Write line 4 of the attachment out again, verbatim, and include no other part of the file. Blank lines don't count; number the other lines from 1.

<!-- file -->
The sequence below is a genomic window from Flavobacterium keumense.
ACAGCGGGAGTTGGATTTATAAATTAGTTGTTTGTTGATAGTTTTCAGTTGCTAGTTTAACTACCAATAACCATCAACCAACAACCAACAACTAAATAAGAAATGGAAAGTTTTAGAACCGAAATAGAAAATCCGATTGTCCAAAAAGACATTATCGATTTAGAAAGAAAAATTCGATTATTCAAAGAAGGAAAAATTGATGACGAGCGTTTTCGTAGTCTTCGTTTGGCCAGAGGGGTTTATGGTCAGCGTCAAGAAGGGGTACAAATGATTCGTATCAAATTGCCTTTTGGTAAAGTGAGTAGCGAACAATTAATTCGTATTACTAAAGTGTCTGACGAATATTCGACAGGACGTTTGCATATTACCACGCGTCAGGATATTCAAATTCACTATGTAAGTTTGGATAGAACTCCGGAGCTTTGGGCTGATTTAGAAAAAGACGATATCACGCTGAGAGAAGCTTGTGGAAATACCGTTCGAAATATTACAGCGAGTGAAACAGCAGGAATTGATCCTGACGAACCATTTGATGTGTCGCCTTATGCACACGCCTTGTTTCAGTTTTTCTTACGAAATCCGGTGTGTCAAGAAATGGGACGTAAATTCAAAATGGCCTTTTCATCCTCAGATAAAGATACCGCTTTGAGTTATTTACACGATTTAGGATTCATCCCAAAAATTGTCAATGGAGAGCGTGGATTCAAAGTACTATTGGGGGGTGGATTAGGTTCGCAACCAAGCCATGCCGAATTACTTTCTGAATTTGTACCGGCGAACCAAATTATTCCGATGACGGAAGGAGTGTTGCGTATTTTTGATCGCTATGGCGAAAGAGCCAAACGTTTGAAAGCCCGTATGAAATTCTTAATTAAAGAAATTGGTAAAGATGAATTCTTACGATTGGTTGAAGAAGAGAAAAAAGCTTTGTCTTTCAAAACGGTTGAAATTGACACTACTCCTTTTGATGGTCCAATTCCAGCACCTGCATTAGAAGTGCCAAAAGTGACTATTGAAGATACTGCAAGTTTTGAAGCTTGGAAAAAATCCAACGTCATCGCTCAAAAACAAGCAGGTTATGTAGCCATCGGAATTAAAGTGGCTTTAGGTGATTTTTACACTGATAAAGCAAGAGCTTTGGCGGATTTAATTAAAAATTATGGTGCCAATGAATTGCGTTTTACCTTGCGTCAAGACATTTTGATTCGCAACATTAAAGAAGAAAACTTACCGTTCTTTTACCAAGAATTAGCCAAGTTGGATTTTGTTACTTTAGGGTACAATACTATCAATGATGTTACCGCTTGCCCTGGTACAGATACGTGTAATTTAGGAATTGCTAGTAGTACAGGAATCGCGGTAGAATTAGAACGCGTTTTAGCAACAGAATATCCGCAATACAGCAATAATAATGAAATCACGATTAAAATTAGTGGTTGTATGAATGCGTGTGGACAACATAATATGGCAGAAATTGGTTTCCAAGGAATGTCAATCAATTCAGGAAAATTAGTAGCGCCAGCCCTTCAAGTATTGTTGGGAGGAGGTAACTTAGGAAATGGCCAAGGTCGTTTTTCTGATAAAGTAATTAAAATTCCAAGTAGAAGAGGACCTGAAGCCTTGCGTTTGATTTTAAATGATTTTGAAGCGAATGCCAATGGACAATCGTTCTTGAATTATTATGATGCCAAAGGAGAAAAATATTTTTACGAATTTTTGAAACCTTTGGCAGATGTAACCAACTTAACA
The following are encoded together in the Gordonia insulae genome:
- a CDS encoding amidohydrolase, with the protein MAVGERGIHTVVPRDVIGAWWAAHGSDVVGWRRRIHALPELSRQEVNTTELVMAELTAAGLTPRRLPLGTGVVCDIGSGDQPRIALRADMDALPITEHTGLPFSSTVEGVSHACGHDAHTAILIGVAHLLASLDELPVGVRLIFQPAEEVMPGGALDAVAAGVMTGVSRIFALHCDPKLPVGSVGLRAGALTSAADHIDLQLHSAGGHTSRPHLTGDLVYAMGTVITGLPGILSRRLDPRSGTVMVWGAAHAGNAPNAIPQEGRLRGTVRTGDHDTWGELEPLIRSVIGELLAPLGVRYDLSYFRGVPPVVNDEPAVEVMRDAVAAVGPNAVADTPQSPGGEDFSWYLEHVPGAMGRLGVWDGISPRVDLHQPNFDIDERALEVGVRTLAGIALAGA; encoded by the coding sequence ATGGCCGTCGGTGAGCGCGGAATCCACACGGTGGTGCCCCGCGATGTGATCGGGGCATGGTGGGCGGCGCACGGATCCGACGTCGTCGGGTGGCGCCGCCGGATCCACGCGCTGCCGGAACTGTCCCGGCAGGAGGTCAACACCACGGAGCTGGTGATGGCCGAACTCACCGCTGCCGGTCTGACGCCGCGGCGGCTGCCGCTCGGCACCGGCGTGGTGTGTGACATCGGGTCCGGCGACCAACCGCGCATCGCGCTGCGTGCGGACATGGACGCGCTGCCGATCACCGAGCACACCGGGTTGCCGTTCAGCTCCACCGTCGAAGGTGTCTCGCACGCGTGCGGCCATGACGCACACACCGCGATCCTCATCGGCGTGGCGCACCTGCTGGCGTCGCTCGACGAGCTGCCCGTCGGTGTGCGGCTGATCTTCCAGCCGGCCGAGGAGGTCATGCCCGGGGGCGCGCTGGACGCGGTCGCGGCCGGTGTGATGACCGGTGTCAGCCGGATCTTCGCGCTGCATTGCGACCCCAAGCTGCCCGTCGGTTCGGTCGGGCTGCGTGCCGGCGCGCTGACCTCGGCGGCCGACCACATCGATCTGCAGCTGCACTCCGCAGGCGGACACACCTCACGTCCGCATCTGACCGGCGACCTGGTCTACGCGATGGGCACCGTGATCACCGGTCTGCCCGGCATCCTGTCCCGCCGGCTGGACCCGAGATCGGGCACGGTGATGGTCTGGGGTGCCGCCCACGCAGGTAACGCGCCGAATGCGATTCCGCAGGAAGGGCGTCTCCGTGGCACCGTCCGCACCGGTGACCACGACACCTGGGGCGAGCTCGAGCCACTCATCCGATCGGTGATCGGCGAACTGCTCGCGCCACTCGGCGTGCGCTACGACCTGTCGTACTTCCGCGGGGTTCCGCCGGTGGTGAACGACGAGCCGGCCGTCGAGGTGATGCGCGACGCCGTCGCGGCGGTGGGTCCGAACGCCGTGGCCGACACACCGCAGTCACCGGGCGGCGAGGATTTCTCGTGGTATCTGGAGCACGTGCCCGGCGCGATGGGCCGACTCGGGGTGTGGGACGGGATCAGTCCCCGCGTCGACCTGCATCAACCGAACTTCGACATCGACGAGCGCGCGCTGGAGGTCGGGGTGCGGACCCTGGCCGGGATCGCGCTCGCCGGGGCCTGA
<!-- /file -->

- a CDS encoding amidohydrolase, with the protein MAVGERGIHTVVPRDVIGAWWAAHGSDVVGWRRRIHALPELSRQEVNTTELVMAELTAAGLTPRRLPLGTGVVCDIGSGDQPRIALRADMDALPITEHTGLPFSSTVEGVSHACGHDAHTAILIGVAHLLASLDELPVGVRLIFQPAEEVMPGGALDAVAAGVMTGVSRIFALHCDPKLPVGSVGLRAGALTSAADHIDLQLHSAGGHTSRPHLTGDLVYAMGTVITGLPGILSRRLDPRSGTVMVWGAAHAGNAPNAIPQEGRLRGTVRTGDHDTWGELEPLIRSVIGELLAPLGVRYDLSYFRGVPPVVNDEPAVEVMRDAVAAVGPNAVADTPQSPGGEDFSWYLEHVPGAMGRLGVWDGISPRVDLHQPNFDIDERALEVGVRTLAGIALAGA; encoded by the coding sequence ATGGCCGTCGGTGAGCGCGGAATCCACACGGTGGTGCCCCGCGATGTGATCGGGGCATGGTGGGCGGCGCACGGATCCGACGTCGTCGGGTGGCGCCGCCGGATCCACGCGCTGCCGGAACTGTCCCGGCAGGAGGTCAACACCACGGAGCTGGTGATGGCCGAACTCACCGCTGCCGGTCTGACGCCGCGGCGGCTGCCGCTCGGCACCGGCGTGGTGTGTGACATCGGGTCCGGCGACCAACCGCGCATCGCGCTGCGTGCGGACATGGACGCGCTGCCGATCACCGAGCACACCGGGTTGCCGTTCAGCTCCACCGTCGAAGGTGTCTCGCACGCGTGCGGCCATGACGCACACACCGCGATCCTCATCGGCGTGGCGCACCTGCTGGCGTCGCTCGACGAGCTGCCCGTCGGTGTGCGGCTGATCTTCCAGCCGGCCGAGGAGGTCATGCCCGGGGGCGCGCTGGACGCGGTCGCGGCCGGTGTGATGACCGGTGTCAGCCGGATCTTCGCGCTGCATTGCGACCCCAAGCTGCCCGTCGGTTCGGTCGGGCTGCGTGCCGGCGCGCTGACCTCGGCGGCCGACCACATCGATCTGCAGCTGCACTCCGCAGGCGGACACACCTCACGTCCGCATCTGACCGGCGACCTGGTCTACGCGATGGGCACCGTGATCACCGGTCTGCCCGGCATCCTGTCCCGCCGGCTGGACCCGAGATCGGGCACGGTGATGGTCTGGGGTGCCGCCCACGCAGGTAACGCGCCGAATGCGATTCCGCAGGAAGGGCGTCTCCGTGGCACCGTCCGCACCGGTGACCACGACACCTGGGGCGAGCTCGAGCCACTCATCCGATCGGTGATCGGCGAACTGCTCGCGCCACTCGGCGTGCGCTACGACCTGTCGTACTTCCGCGGGGTTCCGCCGGTGGTGAACGACGAGCCGGCCGTCGAGGTGATGCGCGACGCCGTCGCGGCGGTGGGTCCGAACGCCGTGGCCGACACACCGCAGTCACCGGGCGGCGAGGATTTCTCGTGGTATCTGGAGCACGTGCCCGGCGCGATGGGCCGACTCGGGGTGTGGGACGGGATCAGTCCCCGCGTCGACCTGCATCAACCGAACTTCGACATCGACGAGCGCGCGCTGGAGGTCGGGGTGCGGACCCTGGCCGGGATCGCGCTCGCCGGGGCCTGA